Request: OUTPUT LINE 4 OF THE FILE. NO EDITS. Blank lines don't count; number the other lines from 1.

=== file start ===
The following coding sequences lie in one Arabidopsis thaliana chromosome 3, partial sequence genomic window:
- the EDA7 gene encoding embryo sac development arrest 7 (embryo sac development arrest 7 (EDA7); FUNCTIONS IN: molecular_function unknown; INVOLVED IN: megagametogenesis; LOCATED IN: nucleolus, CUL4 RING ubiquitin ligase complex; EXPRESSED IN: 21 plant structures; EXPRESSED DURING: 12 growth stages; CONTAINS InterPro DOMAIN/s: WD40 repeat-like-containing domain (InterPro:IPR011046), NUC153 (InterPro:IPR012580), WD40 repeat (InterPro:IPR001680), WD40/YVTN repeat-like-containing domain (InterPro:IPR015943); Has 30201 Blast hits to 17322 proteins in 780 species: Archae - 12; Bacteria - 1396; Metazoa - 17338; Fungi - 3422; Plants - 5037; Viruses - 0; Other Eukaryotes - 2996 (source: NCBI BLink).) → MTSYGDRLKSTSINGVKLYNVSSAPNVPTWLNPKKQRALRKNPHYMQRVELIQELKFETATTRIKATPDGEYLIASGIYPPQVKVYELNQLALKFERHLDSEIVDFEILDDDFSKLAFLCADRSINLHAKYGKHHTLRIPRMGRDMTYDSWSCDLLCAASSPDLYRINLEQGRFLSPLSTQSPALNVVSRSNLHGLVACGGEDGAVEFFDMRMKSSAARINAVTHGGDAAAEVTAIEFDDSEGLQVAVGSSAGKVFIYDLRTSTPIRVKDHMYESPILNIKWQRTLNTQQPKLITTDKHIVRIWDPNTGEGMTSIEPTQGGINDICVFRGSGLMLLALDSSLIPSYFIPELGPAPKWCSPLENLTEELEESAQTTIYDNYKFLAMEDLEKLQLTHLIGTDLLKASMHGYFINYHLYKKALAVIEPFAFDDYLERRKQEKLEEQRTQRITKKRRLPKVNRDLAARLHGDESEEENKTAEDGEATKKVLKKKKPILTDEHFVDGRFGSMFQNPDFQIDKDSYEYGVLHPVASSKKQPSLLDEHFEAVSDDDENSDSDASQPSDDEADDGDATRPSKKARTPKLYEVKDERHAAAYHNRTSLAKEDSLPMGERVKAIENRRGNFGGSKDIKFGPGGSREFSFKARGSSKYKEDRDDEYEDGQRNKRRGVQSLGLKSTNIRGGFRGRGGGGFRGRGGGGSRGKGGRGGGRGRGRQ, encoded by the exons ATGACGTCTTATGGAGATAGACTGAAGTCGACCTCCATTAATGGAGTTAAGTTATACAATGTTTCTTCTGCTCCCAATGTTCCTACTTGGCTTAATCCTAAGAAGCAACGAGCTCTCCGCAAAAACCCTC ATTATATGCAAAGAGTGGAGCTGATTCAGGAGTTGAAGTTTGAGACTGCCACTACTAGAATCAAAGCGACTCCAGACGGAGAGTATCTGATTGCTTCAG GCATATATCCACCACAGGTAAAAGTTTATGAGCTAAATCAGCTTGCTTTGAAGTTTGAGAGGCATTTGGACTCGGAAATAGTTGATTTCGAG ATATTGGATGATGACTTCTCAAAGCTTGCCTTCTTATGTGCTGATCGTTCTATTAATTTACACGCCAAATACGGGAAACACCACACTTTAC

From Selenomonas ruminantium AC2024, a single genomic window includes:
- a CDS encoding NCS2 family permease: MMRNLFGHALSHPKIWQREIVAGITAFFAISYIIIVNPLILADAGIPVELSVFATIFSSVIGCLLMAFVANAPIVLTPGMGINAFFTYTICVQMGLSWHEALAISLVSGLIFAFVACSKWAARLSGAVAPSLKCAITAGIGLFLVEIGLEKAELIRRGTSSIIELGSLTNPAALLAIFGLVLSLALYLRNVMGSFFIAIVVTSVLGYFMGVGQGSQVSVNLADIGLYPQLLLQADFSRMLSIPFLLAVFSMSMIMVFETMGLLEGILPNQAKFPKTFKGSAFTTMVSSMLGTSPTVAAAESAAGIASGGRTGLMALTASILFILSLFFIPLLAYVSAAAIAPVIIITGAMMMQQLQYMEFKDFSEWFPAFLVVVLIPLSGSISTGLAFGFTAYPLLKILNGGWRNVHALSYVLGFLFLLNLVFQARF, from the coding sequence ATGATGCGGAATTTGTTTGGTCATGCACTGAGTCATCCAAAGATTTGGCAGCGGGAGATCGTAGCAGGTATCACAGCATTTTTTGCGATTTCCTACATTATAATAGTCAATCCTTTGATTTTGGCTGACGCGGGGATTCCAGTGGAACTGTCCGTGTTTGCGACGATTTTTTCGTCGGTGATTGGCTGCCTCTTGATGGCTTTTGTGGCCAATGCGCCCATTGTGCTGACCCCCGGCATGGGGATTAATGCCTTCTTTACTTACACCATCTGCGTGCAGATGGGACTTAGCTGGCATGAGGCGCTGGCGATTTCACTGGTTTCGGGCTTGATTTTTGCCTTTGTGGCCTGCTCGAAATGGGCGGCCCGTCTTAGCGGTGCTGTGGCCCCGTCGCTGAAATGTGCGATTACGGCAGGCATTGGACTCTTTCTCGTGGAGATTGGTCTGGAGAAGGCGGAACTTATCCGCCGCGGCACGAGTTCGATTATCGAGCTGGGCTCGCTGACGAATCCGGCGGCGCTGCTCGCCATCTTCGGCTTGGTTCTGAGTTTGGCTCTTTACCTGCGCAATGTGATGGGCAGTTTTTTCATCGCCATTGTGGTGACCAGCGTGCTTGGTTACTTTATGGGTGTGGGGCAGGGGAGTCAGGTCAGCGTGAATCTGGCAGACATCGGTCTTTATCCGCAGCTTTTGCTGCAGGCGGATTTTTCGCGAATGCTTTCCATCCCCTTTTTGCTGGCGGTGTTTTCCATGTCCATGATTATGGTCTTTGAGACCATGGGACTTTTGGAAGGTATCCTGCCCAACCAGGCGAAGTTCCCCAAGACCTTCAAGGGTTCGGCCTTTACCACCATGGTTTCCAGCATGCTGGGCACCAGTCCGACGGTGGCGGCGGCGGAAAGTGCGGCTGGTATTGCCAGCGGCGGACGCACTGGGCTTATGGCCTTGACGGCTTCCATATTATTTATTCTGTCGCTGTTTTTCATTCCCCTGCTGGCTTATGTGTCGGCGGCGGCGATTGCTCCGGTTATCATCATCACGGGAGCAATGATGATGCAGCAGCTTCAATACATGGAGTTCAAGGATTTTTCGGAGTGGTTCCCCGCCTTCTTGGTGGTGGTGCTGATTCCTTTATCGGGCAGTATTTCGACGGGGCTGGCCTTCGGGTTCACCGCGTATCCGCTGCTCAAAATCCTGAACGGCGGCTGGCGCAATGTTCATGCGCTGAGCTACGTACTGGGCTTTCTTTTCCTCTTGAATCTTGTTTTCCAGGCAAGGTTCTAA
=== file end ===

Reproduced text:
- a CDS encoding NCS2 family permease: MMRNLFGHALSHPKIWQREIVAGITAFFAISYIIIVNPLILADAGIPVELSVFATIFSSVIGCLLMAFVANAPIVLTPGMGINAFFTYTICVQMGLSWHEALAISLVSGLIFAFVACSKWAARLSGAVAPSLKCAITAGIGLFLVEIGLEKAELIRRGTSSIIELGSLTNPAALLAIFGLVLSLALYLRNVMGSFFIAIVVTSVLGYFMGVGQGSQVSVNLADIGLYPQLLLQADFSRMLSIPFLLAVFSMSMIMVFETMGLLEGILPNQAKFPKTFKGSAFTTMVSSMLGTSPTVAAAESAAGIASGGRTGLMALTASILFILSLFFIPLLAYVSAAAIAPVIIITGAMMMQQLQYMEFKDFSEWFPAFLVVVLIPLSGSISTGLAFGFTAYPLLKILNGGWRNVHALSYVLGFLFLLNLVFQARF, from the coding sequence ATGATGCGGAATTTGTTTGGTCATGCACTGAGTCATCCAAAGATTTGGCAGCGGGAGATCGTAGCAGGTATCACAGCATTTTTTGCGATTTCCTACATTATAATAGTCAATCCTTTGATTTTGGCTGACGCGGGGATTCCAGTGGAACTGTCCGTGTTTGCGACGATTTTTTCGTCGGTGATTGGCTGCCTCTTGATGGCTTTTGTGGCCAATGCGCCCATTGTGCTGACCCCCGGCATGGGGATTAATGCCTTCTTTACTTACACCATCTGCGTGCAGATGGGACTTAGCTGGCATGAGGCGCTGGCGATTTCACTGGTTTCGGGCTTGATTTTTGCCTTTGTGGCCTGCTCGAAATGGGCGGCCCGTCTTAGCGGTGCTGTGGCCCCGTCGCTGAAATGTGCGATTACGGCAGGCATTGGACTCTTTCTCGTGGAGATTGGTCTGGAGAAGGCGGAACTTATCCGCCGCGGCACGAGTTCGATTATCGAGCTGGGCTCGCTGACGAATCCGGCGGCGCTGCTCGCCATCTTCGGCTTGGTTCTGAGTTTGGCTCTTTACCTGCGCAATGTGATGGGCAGTTTTTTCATCGCCATTGTGGTGACCAGCGTGCTTGGTTACTTTATGGGTGTGGGGCAGGGGAGTCAGGTCAGCGTGAATCTGGCAGACATCGGTCTTTATCCGCAGCTTTTGCTGCAGGCGGATTTTTCGCGAATGCTTTCCATCCCCTTTTTGCTGGCGGTGTTTTCCATGTCCATGATTATGGTCTTTGAGACCATGGGACTTTTGGAAGGTATCCTGCCCAACCAGGCGAAGTTCCCCAAGACCTTCAAGGGTTCGGCCTTTACCACCATGGTTTCCAGCATGCTGGGCACCAGTCCGACGGTGGCGGCGGCGGAAAGTGCGGCTGGTATTGCCAGCGGCGGACGCACTGGGCTTATGGCCTTGACGGCTTCCATATTATTTATTCTGTCGCTGTTTTTCATTCCCCTGCTGGCTTATGTGTCGGCGGCGGCGATTGCTCCGGTTATCATCATCACGGGAGCAATGATGATGCAGCAGCTTCAATACATGGAGTTCAAGGATTTTTCGGAGTGGTTCCCCGCCTTCTTGGTGGTGGTGCTGATTCCTTTATCGGGCAGTATTTCGACGGGGCTGGCCTTCGGGTTCACCGCGTATCCGCTGCTCAAAATCCTGAACGGCGGCTGGCGCAATGTTCATGCGCTGAGCTACGTACTGGGCTTTCTTTTCCTCTTGAATCTTGTTTTCCAGGCAAGGTTCTAA